In 1998, representatives from a number of fossil fuel companies and industry front groups, led by the American Petroleum Institute, gathered to craft a plan to undermine the American public’s understanding of climate science, and submarine any chances of the United States ratifying the Kyoto Protocol.
Weeks after the private meeting, an eight page memo including a draft “Global Climate Science Communications Action Plan” was leaked and reported by The New York Times, exposing the group’s plan to create public doubt about climate science.
When contacted at the time, industry representatives who were in the room claimed that the plan was “very, very tentative,” and emphasized that none of the groups represented at the meeting had officially agreed to do or fund anything further.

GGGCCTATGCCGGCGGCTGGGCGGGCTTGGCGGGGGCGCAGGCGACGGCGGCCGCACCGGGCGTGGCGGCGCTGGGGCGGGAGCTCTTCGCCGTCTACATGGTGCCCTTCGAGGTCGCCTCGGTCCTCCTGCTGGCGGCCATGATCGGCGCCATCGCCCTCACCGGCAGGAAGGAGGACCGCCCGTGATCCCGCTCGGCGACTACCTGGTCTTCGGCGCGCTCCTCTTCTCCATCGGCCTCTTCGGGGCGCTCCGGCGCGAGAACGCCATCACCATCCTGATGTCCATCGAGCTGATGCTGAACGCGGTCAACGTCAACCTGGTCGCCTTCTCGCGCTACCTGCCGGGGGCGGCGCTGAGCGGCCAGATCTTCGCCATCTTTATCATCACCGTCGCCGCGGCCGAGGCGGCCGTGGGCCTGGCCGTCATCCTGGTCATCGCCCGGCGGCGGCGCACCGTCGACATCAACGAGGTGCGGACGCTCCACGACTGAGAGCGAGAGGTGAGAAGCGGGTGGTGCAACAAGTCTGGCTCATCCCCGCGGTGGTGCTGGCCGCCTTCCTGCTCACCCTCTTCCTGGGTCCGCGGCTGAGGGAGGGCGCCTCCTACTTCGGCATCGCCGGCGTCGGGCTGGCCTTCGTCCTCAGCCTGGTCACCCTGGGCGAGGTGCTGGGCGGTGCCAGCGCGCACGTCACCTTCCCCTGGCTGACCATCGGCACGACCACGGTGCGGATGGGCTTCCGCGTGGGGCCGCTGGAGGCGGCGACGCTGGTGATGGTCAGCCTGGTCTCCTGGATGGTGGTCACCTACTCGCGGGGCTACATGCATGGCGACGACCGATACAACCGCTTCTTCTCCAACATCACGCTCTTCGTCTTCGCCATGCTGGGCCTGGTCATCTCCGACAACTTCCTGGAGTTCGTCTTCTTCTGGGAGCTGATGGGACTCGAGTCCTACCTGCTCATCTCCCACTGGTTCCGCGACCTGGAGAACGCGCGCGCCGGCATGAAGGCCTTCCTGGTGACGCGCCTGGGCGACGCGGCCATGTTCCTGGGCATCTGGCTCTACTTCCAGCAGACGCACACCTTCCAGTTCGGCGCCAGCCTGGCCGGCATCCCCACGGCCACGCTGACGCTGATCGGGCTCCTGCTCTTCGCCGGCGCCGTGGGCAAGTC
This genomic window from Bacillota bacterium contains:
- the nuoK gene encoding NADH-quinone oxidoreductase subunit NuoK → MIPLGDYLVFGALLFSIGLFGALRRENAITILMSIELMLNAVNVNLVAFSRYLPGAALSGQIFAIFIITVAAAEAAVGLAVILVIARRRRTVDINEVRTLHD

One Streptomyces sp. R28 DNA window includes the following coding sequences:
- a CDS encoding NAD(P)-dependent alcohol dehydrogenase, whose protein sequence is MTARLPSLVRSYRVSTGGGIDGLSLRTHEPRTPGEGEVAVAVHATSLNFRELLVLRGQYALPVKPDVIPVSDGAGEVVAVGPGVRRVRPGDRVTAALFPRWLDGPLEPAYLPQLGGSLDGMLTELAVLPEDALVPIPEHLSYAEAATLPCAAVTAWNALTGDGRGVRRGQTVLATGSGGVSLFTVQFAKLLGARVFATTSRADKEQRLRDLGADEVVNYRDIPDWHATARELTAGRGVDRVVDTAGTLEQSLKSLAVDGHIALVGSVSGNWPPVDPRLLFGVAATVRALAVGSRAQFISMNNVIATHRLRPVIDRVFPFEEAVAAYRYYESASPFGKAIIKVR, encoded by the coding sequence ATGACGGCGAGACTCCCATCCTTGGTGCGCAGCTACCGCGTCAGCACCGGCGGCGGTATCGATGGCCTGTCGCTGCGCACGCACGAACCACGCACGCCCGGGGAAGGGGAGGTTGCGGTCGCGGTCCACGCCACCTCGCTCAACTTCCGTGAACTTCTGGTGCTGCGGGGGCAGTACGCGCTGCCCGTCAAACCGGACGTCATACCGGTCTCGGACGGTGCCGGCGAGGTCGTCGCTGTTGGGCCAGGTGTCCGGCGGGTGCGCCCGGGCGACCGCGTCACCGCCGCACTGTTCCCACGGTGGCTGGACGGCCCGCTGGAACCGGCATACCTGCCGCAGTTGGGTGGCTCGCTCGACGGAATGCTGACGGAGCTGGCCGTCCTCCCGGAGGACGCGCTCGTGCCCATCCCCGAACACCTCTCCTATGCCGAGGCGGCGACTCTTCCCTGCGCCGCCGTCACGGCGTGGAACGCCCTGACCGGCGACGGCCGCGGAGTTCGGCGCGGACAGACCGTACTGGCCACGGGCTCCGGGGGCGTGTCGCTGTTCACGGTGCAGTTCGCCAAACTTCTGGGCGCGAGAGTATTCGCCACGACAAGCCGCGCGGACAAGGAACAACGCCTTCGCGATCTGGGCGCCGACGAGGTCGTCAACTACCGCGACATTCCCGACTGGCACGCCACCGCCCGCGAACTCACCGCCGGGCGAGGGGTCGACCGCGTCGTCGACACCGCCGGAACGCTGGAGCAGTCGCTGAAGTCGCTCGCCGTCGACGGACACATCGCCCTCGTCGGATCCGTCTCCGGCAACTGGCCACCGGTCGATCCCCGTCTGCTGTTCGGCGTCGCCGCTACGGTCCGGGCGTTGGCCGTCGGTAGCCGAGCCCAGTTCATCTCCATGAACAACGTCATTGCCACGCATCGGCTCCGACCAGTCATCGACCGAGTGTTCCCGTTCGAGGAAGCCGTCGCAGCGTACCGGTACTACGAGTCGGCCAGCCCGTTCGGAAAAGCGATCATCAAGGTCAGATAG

And over the years, whenever members of the then-called “Global Climate Science Communications Team” were asked about the plan, they have repeated that the plan was long ago abandoned.
Yet, as fellow DeSmogBlog contributor Graham Readfearn explained today in a must-read article in The Guardian, practically every key element of the “Global Climate Science Communications Action Plan,” as laid out in the leaked 1998 memo, was executed in some form in the years following the meeting.
Using research from the Climate Investigations Center and DeSmogBlog, Readfearn follows up on all of the plan’s stated goals, strategies, and tactics. You can find an annotated version of the 1998 memo, with “then and now” updates on the careers of the team, on Document Cloud.